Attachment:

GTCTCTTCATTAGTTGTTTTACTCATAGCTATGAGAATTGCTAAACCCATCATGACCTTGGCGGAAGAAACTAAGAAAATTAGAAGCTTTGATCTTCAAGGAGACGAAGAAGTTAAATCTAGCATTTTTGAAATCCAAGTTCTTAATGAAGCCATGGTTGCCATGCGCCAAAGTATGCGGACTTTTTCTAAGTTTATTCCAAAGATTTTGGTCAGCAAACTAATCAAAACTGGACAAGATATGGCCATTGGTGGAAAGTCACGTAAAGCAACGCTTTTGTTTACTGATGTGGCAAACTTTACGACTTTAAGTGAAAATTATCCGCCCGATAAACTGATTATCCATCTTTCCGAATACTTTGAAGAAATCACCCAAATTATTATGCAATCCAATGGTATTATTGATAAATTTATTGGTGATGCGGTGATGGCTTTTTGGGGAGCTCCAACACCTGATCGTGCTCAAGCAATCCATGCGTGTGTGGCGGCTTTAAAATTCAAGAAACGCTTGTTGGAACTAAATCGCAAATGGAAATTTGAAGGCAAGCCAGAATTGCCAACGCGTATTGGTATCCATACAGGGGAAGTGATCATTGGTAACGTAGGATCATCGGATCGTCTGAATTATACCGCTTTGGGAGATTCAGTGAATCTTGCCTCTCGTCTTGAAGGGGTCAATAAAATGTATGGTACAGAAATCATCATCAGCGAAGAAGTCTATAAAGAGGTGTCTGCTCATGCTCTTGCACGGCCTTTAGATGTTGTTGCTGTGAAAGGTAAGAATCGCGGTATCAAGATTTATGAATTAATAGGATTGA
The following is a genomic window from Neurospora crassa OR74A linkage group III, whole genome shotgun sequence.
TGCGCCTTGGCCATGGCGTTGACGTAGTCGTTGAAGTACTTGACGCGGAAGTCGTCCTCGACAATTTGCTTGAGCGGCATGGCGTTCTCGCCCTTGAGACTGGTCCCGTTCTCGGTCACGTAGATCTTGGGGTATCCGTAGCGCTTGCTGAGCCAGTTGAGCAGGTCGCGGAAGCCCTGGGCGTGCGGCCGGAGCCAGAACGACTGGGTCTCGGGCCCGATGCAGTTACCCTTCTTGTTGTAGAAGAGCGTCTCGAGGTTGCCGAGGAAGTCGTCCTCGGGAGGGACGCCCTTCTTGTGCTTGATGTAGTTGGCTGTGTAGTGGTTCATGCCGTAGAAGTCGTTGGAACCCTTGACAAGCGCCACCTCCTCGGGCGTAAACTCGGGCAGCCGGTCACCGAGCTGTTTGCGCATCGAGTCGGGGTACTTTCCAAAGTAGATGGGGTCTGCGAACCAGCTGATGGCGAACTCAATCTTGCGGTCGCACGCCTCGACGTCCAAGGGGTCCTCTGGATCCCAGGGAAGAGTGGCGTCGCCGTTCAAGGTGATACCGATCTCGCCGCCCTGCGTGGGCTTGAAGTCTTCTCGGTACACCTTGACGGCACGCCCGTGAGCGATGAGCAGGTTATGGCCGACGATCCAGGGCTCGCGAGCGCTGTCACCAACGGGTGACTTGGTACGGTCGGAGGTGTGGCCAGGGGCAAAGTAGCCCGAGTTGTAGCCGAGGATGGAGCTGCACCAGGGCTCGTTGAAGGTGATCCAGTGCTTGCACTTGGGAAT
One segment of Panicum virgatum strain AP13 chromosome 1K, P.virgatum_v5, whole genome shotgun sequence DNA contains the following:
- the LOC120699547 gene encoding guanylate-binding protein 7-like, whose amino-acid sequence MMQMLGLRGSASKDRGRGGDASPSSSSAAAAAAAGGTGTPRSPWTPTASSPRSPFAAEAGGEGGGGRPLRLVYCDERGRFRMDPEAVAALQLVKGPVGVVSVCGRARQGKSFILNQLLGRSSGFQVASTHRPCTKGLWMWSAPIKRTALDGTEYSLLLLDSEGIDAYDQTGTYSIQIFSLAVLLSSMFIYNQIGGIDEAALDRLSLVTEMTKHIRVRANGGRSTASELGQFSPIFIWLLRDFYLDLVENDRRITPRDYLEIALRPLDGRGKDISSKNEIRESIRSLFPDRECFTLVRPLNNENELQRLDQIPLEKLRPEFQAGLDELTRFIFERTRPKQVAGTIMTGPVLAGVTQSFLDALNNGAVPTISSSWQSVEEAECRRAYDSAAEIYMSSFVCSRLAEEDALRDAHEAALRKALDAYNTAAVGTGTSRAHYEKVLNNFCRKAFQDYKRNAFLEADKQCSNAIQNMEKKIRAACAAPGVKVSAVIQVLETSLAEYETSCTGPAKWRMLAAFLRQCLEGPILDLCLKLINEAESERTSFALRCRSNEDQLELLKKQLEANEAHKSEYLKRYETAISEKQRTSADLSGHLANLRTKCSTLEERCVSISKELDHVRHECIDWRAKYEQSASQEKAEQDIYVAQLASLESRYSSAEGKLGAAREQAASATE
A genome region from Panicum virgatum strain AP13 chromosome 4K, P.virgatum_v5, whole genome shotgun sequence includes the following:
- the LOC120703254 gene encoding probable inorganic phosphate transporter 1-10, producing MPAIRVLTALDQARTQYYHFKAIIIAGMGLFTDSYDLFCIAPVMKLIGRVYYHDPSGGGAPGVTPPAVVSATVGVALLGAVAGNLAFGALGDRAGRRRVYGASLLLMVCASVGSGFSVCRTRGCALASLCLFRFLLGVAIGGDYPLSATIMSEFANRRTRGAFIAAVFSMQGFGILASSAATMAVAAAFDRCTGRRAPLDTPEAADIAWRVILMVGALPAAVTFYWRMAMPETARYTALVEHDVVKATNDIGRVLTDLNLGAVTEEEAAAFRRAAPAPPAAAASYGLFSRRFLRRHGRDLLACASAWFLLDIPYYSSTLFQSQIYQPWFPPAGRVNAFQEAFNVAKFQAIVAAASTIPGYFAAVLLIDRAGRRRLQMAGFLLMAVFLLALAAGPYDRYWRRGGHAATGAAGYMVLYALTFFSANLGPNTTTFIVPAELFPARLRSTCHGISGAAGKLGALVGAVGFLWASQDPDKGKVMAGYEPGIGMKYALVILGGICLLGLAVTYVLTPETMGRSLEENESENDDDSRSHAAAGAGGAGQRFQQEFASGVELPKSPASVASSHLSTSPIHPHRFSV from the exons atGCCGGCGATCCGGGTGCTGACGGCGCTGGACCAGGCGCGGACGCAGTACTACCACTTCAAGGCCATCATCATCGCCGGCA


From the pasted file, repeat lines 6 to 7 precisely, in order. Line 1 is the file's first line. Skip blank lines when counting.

A genome region from Panicum virgatum strain AP13 chromosome 4K, P.virgatum_v5, whole genome shotgun sequence includes the following:
- the LOC120703254 gene encoding probable inorganic phosphate transporter 1-10, producing MPAIRVLTALDQARTQYYHFKAIIIAGMGLFTDSYDLFCIAPVMKLIGRVYYHDPSGGGAPGVTPPAVVSATVGVALLGAVAGNLAFGALGDRAGRRRVYGASLLLMVCASVGSGFSVCRTRGCALASLCLFRFLLGVAIGGDYPLSATIMSEFANRRTRGAFIAAVFSMQGFGILASSAATMAVAAAFDRCTGRRAPLDTPEAADIAWRVILMVGALPAAVTFYWRMAMPETARYTALVEHDVVKATNDIGRVLTDLNLGAVTEEEAAAFRRAAPAPPAAAASYGLFSRRFLRRHGRDLLACASAWFLLDIPYYSSTLFQSQIYQPWFPPAGRVNAFQEAFNVAKFQAIVAAASTIPGYFAAVLLIDRAGRRRLQMAGFLLMAVFLLALAAGPYDRYWRRGGHAATGAAGYMVLYALTFFSANLGPNTTTFIVPAELFPARLRSTCHGISGAAGKLGALVGAVGFLWASQDPDKGKVMAGYEPGIGMKYALVILGGICLLGLAVTYVLTPETMGRSLEENESENDDDSRSHAAAGAGGAGQRFQQEFASGVELPKSPASVASSHLSTSPIHPHRFSV from the exons atGCCGGCGATCCGGGTGCTGACGGCGCTGGACCAGGCGCGGACGCAGTACTACCACTTCAAGGCCATCATCATCGCCGGCA